Kant, 1787, stated that reason does not here follow the order of things as they present themselves in appearance, but frames for itself with perfect spontaneity an order of its own according to ideas, to which it adapts the empirical conditions; reason also presupposes that it can have causality in regard to these actions. According to Kant,  reason must exhibit an empirical character in which the will of every man has an empirical character; and thus all the actions of men in the field of appearance are determined in conformity with the order of nature and so far as regards this empirical character there is no freedom. Kant  claimed that when we consider actions in their relation to reason in so far as it is itself the cause of producing them we sometime find or at least we believe that the ideas of reason have in actual fact proved their causality in respect of the actions of men, as appearances. However, Kant  said that the action, in so far as it can be ascribed to a mode of thought as its cause, does not follow there from in accordance with empirical laws. For Kant,  pure reason as a purely intelligible faculty, is not subject to the form of time; however, the causality of reason in its intelligible character does not, in producing an effect, arise or begin to be at a certain time and then  if reason can have causality in respect of appearances, it is a faculty through which the sensible condition of an empirical series of effects first begins and the same cause, in another relation, belongs to the series of appearances.

Kant, 1787, claimed that reason can be said to act freely; it has no before or after and it has the power of originating a series of events as well as that its effect has a beginning in the series of appearances but never in this series an absolutely first beginning; in reason itself nothing begins. Kant  argued that reason is present in all actions of men at all times and under all circumstances, and is always the same; but it is not itself in time and does not fall into any new state in which it was not before and in respect to new states it is determining not determinable. Kant  concluded that in our judgments in regard to the causality of free actions, we can get as far as the intelligible cause, but not beyond it; we have not attempted to establish the reality of freedom, therefore we have not even attempted to prove the possibility of freedom. For Kant,  freedom is here being treated only as a transcendental idea whereby reason is led to think it can begin a series of conditions in the field of appearance by means of the sensibly unconditioned; therefore, all we have been able to show is that the antinomy rests on sheer illusion. Kant ultimately summed up that causality through freedom is at least not incompatible with nature.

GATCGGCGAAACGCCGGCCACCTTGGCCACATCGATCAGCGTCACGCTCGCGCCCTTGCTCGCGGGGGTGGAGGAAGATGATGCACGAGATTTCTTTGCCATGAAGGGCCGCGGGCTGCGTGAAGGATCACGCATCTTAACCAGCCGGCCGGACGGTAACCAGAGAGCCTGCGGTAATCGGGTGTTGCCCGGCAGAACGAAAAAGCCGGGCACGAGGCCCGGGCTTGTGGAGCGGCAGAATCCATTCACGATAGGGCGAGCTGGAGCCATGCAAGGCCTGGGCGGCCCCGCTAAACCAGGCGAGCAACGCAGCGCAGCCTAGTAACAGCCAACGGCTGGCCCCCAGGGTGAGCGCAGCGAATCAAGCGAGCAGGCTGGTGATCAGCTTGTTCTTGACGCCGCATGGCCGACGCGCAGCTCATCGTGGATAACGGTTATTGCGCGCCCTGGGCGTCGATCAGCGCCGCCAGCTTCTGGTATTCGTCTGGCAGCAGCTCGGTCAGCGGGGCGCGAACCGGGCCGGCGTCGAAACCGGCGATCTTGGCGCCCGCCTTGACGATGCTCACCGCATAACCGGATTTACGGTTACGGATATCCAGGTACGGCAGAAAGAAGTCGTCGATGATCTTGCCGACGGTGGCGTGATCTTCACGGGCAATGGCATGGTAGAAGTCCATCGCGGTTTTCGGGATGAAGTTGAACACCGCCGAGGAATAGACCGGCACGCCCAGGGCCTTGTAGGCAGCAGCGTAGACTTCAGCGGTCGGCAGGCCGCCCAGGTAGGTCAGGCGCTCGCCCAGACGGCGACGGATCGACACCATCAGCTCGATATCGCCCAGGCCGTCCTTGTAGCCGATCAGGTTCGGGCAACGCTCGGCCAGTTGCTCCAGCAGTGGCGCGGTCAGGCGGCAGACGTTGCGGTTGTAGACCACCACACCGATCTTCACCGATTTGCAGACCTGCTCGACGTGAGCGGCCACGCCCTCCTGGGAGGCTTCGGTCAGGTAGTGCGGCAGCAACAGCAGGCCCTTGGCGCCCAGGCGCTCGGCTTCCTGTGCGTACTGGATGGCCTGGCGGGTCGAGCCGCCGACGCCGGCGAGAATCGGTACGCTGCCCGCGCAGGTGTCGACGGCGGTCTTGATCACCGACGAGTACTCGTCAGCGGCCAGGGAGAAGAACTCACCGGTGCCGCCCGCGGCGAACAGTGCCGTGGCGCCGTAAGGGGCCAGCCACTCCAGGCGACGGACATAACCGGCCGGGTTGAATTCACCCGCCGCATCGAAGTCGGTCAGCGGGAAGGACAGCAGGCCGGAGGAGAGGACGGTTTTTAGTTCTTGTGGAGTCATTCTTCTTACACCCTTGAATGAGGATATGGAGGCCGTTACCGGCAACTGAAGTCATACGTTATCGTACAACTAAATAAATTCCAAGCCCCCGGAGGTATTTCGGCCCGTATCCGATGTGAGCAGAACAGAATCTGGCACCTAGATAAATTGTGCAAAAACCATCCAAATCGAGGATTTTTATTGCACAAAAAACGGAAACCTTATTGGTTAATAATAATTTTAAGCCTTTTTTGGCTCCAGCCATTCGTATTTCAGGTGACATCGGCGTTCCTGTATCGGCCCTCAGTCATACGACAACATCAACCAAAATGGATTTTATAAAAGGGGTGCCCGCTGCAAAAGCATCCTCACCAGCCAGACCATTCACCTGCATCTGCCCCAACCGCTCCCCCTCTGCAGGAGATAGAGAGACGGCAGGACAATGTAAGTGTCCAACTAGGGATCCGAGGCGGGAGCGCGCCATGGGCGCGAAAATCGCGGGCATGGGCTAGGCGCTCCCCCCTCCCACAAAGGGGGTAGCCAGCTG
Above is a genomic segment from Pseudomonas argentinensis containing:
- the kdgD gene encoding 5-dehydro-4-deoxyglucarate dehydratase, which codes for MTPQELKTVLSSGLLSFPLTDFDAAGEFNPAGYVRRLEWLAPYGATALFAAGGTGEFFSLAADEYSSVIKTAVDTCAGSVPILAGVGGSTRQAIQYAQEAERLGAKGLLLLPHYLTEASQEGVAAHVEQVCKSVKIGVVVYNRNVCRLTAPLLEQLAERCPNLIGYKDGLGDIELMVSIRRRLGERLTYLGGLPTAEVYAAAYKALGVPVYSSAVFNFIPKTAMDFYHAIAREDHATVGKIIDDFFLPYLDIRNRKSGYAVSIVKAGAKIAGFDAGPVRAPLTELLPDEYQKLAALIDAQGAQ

Kant, 1790, claimed that reason prescribes laws a priori for freedom and its peculiar causality as the supersensible in the subject, so that we may have a purely practical knowledge. According to Kant,  the realm of the concept of nature under the one legislation, and that of the concept of freedom under the other, are completely cut off from all reciprocal influence that they might severally exert upon the other, by the broad gulf that divides the supersensible from phenomena. Kant  concluded that the concept of freedom determines nothing in respect of the theoretical cognition of nature; and the concept of nature likewise nothing in respect of the practical laws of freedom; so much indeed is implied in the concept of a causality by freedom, the operation of which, in conformity with the formal laws of freedom, is to take effect in the word. Kant  summed up that the effect in accordance with the concept of freedom is the final end which is to exist, and this presupposes the condition of the possibility of that end in nature. Kant  stated that it is so presupposed a priori, and without regard to the practical, by judgment; accordingly, this faculty, with its concept of a finality of nature, provides us with the mediating concept between concepts of nature and the concept of freedom that is a concept that makes possible the transition from the pure theoretical to the pure practical  and from conformity to law in accordance with the former to final ends according to the
latter.

Kant, 1790, further stated that for through that concept we cognize the possibility of the final end that can only be actualized in nature and in harmony with its laws, one of the various supposed contradictions in this complete distinction of the causality of nature from that through freedom is expressed in the objection that when we speak of hindrances opposed by nature to causality according to laws of freedom or of assistance lent to it by nature. Kant  claimed that the resistance or furtherance is not between nature and freedom, but between the former as phenomenon and the effects of the latter as phenomena in the world of sense; and even the causality of freedom is the causality of a natural cause subordinated to freedom, and one, the ground of whose determination is contained in the intelligible, that is thought under freedom, in a manner that is not further or otherwise explicable. Further, Kant  claimed that the freedom of the imagination is represented as in accord with the understanding's conformity to law; taste makes the transition from the charm of sense to habitual moral interest possible without too violent a leap even in its freedom, as amenable to a final determination for understanding, and teaches us to find, even in sensuous objects, a free delight apart from any charm of sense.

Note:
  Bowman, C., 2001,  Kant and the Project of Enlightenment, University of Pennsylvania’ Department of Philosophy
  Ibid.
  Kant, I., 1790, The Critic of Judgment, translated by James Creed Meredith
  Ibid.
  Ibid.
  Kant, I., 1787, Critic of Pure Reason: The Elements Of Transcendentalism
  Ibid.
  Ibid.
  Ibid.
  Ibid.
  Ibid.
  Ibid.
  Ibid.
  Kant, I., 1790, The Critic of Judgment, translated by James Creed Meredith
  Ibid.
  Ibid.
  Ibid.
  Ibid
  Ibid.